First, getting to know the other people who were part of this effort whom we hadn't met face to face, and just to get to know each other on the phone, so there was a lot of phone calling,
Second, the searchers needed some very specific aerial photography support and other support because time was running out in the winter/spring season. They wanted to get in here as soon as possible.
JF: Before leaf out.
SS: So our GIS shop were working on trying to get best aerial photography, infrared processing it the way the searchers wanted, and then being able to produce maps when they got here;
Third, we were refining our conservation plan. We'd had one that we had been refining for 20 years written by Tom Foty [sp] at the Heritage Commission with a lot of partners. We wanted to update it with this new information, so that when the member of the Board of Governors came to Arkansas we had a clear vision of where we were going to go for the next ten years with this info.
JF: What we knew was that we could bring our expertise into the thing by putting expert field people on the ground basically for the rest of the spring, trying to learn hat we could about the bird or birds, trying to get a good photograph, and really concentrating on learning some of the biology that would ultimately feed the conservation measures that we knew we would take. And of course, we all looked at the photographs and immediately had this huge hope, and daunting task of 1/2 million acres, we needed to look in, so we knew we needed a short term plan we basically exercised all spring, namely get people into this part of the place in earnest, and the long term plan which needed funding. We immediately began to work together with the knowledge we needed to raise some money to get going on the bigger picture.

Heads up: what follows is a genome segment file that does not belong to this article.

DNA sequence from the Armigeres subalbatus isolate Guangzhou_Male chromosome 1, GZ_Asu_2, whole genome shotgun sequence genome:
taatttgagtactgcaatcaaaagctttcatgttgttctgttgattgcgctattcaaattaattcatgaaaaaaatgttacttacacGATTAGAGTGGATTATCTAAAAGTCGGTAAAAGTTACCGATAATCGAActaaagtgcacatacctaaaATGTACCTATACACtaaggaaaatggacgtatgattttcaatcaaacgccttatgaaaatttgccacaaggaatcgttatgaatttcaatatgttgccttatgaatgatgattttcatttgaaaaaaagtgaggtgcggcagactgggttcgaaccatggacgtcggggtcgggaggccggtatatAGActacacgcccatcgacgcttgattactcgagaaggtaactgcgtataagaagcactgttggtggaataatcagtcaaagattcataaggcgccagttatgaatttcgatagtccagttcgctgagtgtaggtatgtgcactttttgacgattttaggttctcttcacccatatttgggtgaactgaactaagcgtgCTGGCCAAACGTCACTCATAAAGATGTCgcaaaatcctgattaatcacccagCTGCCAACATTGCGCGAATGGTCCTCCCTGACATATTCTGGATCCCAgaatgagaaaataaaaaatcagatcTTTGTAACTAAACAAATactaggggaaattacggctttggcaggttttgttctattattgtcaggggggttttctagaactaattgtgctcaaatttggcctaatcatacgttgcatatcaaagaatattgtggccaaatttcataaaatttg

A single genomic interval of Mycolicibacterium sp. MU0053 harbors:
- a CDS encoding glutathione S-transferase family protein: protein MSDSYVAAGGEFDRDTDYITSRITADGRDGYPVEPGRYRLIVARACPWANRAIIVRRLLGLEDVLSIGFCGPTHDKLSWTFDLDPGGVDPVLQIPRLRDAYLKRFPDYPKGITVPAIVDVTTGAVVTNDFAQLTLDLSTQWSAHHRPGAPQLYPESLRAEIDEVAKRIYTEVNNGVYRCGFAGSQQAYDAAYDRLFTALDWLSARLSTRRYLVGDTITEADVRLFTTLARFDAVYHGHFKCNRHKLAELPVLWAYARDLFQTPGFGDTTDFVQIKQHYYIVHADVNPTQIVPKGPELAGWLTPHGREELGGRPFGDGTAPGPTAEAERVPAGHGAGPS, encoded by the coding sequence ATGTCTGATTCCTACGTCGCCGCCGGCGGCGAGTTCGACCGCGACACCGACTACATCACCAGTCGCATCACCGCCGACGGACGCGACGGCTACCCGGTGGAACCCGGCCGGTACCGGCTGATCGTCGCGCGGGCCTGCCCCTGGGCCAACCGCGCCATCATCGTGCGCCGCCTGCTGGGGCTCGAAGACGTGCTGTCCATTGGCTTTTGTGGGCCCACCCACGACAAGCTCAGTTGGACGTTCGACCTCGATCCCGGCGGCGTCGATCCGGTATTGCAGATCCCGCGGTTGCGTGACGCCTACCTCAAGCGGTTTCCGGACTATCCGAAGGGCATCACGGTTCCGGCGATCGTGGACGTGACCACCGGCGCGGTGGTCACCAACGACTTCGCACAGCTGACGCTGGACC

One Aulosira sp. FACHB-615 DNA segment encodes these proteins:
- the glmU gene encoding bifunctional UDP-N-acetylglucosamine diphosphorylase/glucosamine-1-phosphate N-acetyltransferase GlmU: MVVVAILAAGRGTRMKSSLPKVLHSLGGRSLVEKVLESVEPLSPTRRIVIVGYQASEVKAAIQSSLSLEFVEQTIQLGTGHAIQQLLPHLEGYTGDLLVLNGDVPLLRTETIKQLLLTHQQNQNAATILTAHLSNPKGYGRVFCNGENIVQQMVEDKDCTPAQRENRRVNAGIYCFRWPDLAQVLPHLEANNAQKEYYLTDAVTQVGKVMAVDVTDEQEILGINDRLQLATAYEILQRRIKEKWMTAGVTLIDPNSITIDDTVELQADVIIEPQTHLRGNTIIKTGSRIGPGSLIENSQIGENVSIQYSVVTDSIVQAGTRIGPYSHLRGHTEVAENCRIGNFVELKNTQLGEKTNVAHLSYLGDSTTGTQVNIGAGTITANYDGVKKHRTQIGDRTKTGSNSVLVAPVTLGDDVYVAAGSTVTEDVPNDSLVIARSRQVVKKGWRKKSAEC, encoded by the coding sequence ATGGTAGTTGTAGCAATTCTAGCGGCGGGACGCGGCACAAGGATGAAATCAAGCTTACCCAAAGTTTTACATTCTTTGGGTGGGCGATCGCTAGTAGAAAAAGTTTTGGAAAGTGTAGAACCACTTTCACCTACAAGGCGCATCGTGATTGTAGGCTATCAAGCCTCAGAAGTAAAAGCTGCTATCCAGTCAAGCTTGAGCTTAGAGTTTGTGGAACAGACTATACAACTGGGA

JF: Since you're on the Board¿..decided go get the money through TNC?
SS: No, there was a circle of people whom we knew would be supportive of this. Some were Conservancy friends, some were Cornell friends, and it was really very fluid, because our focus was the success of the project, and whoever needed the funds for any particular part of it, we just matched up a donor's particular interest. JF: That continues now almost a year later. We're still trying to engage private partners into the process, so we have enough money not just to conduct a pretty expensive research, but even more important in terms of dollars get pieces of land optioned and purchased prior to the public release of the story, because who knows what that's going to do to perception of land values.